Once a year, the lounge of a Saint Mary’s residence hall is transformed to host a Renaissance-themed meal featuring a show with a holiday twist. The event will take place this weekend with the College’s 45th-annual madrigal dinners. The dinner consists of a three-course meal with stages of entertainment between, Nancy Menk, one of the dinner’s coordinators, said.“The Madrigal dinners are a recreation of a Renaissance era feast, probably [hosted] in some English manor house, overseen by royalty where there are a lot of performers that are gathered there for the evening,” she said.Throughout the evening, there will be performances from Saint Mary’s Women’s Choir, instrumentalists and Renaissance dancers. The dinner will also feature a play written by communication studies professor Susan Baxter and and produced by director of special events, Richard Baxter. The story revolves around the master of the house, his wife and the fool, Feste.History professor Bill Svelmoe said he is playing the role of Feste. “In this particular play, it’s the second one we’ve done in a series that follows this family,” Svelmoe said. “The master starts out very grumpy. He’s not in the Christmas spirit. So he welcomes everyone, but he’s grumpy about it and all the bills that are rolling in for this big meal. … The master … eventually gets into the Christmas spirit. It’s just this fun skit that weaves its way in and out during the meal.”Though Svelmoe is a part of the play, he said his favorite part of the dinners is the performance by the Saint Mary’s Women’s Choir.“It’s just fun to play the fool,” he said. “That’s a lot of fun, but I think just hearing the choir every year is probably my favorite part, especially at the very end when they sing ‘Silent Night.’ All the people at the feast join in. It’s just really, really lovely.”The dinners are the perfect way to kick off the holiday season, Svelmoe said.“It’s a fun way to start the Christmas season,” Svelmoe said. “I know it’s at a very busy time of year for students and people here at the college. … It’s just a terrific way to kick off Christmas.”Extending beyond Saint Mary’s into the South Bend community, the event gets people into the Christmas spirit, Menk said.“I see people in the audience there that I’ve seen every year for years,” she said. “They come and they start to bring their kids and their grandkids. It’s just something they do every holiday, and it’s become a tradition.”Menk said the traditional aspect of the dinner is one of her favorite things about the event. It brings back childhood memories of her father singing a carol from a madrigal dinner.“I love the procession of the boar’s head,” Menk said. “It represents the bringing in of the main course. It’s led by a procession of the boar’s head on a platter, and it processes all around the room. It’s very majestic, and we sing a beautiful carol about that called ‘The Boar’s Head Carol.’ “ … I love the looks on the people’s faces when that pig’s head comes around, especially the little kids. It’s just surprising to see that on the platter. It’s such a traditional part, and that’s probably my favorite part when that boar’s head comes out.”Though the dinner does not change much from year to year, Menk said the tradition is what keeps people coming back.“It doesn’t change much from year to year,” she said. “It’s a very traditional thing. People keep coming back because they just love it.”The final day to purchase tickets is Wednesday. Call the Saint Mary’s College box office to check for availability.Tags: christmas, Madrigal Dinner, Renaissance, Saint Mary’s Women’s Choir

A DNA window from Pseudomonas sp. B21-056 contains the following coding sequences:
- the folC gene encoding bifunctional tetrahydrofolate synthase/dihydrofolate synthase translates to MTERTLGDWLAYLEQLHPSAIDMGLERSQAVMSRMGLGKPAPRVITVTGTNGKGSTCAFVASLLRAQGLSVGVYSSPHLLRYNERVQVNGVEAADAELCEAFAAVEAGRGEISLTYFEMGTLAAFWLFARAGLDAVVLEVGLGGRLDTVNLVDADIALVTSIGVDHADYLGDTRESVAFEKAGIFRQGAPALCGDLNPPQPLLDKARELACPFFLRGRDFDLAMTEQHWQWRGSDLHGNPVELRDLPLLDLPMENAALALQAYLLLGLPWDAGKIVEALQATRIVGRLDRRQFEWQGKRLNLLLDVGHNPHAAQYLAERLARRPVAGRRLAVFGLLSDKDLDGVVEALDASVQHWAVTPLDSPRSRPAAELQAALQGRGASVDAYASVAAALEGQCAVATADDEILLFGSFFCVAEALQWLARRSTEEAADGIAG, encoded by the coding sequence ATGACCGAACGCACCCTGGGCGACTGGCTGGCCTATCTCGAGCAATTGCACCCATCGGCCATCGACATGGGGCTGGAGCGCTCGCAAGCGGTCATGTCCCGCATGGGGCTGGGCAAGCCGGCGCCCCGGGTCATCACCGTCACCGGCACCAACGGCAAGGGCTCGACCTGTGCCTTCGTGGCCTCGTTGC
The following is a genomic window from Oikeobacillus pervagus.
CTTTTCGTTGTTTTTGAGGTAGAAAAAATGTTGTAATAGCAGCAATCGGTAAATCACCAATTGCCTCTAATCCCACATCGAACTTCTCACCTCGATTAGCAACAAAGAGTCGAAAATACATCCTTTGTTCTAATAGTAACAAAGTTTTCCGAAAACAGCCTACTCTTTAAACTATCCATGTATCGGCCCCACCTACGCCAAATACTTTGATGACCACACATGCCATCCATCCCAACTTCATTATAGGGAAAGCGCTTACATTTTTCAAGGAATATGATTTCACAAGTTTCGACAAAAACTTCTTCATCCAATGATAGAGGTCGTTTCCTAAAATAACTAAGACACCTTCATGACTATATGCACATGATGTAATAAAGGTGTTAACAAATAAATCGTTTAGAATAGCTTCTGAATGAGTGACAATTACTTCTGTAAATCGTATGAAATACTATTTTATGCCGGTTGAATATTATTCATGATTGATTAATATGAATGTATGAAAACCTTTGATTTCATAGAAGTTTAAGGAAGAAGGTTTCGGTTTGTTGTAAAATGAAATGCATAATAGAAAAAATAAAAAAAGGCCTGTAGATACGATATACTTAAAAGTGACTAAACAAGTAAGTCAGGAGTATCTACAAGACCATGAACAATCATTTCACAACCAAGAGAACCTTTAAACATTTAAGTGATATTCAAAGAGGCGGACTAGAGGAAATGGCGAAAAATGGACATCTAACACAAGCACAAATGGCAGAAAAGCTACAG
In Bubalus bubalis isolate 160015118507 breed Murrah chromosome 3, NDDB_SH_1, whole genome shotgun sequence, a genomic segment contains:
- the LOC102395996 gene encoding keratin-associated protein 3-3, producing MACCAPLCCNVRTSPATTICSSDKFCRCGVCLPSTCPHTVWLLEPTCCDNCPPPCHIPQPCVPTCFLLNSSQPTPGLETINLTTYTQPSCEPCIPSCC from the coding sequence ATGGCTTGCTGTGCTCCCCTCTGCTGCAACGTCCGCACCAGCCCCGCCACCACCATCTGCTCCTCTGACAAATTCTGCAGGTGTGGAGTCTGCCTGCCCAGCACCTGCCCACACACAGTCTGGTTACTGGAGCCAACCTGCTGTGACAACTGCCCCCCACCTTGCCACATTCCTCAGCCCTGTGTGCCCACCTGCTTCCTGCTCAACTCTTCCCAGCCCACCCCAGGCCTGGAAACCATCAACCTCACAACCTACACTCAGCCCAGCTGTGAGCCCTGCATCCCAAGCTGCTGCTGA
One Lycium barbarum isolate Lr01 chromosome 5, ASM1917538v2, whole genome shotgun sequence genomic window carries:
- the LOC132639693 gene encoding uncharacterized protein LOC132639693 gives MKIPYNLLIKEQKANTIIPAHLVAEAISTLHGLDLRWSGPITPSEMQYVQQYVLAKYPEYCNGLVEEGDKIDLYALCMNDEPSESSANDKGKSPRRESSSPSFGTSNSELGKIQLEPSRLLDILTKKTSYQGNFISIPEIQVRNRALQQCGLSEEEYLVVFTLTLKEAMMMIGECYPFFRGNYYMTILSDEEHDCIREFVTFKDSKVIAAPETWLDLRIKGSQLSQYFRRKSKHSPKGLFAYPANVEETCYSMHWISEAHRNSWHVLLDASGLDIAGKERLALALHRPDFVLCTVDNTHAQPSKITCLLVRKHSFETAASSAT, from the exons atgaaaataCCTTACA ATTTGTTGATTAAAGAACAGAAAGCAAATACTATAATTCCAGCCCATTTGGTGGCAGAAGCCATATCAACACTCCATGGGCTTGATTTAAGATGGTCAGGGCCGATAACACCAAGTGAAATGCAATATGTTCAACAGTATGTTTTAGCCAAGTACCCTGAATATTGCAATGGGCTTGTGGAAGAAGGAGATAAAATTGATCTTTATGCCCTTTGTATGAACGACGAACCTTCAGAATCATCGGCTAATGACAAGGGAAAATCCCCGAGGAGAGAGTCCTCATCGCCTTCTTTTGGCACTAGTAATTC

…as prisoners display high-priced liquor, drugsAfter a social media post of prisoners at the New Amsterdam Prison hosting a party with rum and drugs went viral, an investigation has been launched.The social media post, which was uploaded by Abdul Andre Azimullah, who is on remand for murder, showed inmates sporting high-priced liquor and drugs during what they labelled a Mother’s Day party.When contacted, Director of the Guyana Prison Service, Gladwin Samuels said that while there was no exact or direct evidence as to how the liquor got into the penitentiary, the prisoner who posted the pictures on Facebook has identified the person who took the items into the facility.One of the photos that were posted on Facebook showing prisoners posing and consuming alcohol while being detained at New Amsterdam penitentiary“There is no direct evidence pointing to any prison officer who would have facilitated the movement of the contraband into the prison,” Samuels said.However, investigators noted that the bottles of pricey liquor – Cîroc and Hennessey – were smuggled into the jail yard on a town council tractor.“Based on video evidence, the tractor was searched, and the search seemed to have been properly conducted based on what the video is revealing,” Samuels noted.He added that this was an indication of a lapse in supervision of the prison yard on Sunday, while citing his disappointment, he further noted that sanctions would be taken against those persons who are found culpable.“We still have to do further investigations to establish if that was so because, as it is right now, that is the prisoner’s account,” the Prisons Director explained.Samuels said a news conference would be hosted during which time the supervisor would discuss what occurred.“I have made it clear that the Officer-in-Charge of the facility must be at the press briefing, because it is time that they are made to answer for their stewardship,” he noted.The Prisons Director said he alone would not be taking blame because officers must understand that they have to take responsibility for delegated authority.Moreover, concerns continue to be raised about how prisoners gain possession of illegal items that are found in the prison.Meanwhile, in a statement on Monday, the Public Security Ministry said that the mobile device which was used by the inmate to post the pictures on social media has since been seized, as investigations continue.“The ministry is extremely disappointed that alien objects and other material, inclusive of drugs and liquor, find their way into the various prisons as obviously happened here. There is no doubt collusion with prison wardens and prisoners which is causing this. This kind of misbehavior by the culpable prison wardens will be dealt with very seriously after the ongoing investigations reveal who they are. The public will be further advised on this matter after investigations concludes,” the ministry noted in its statement.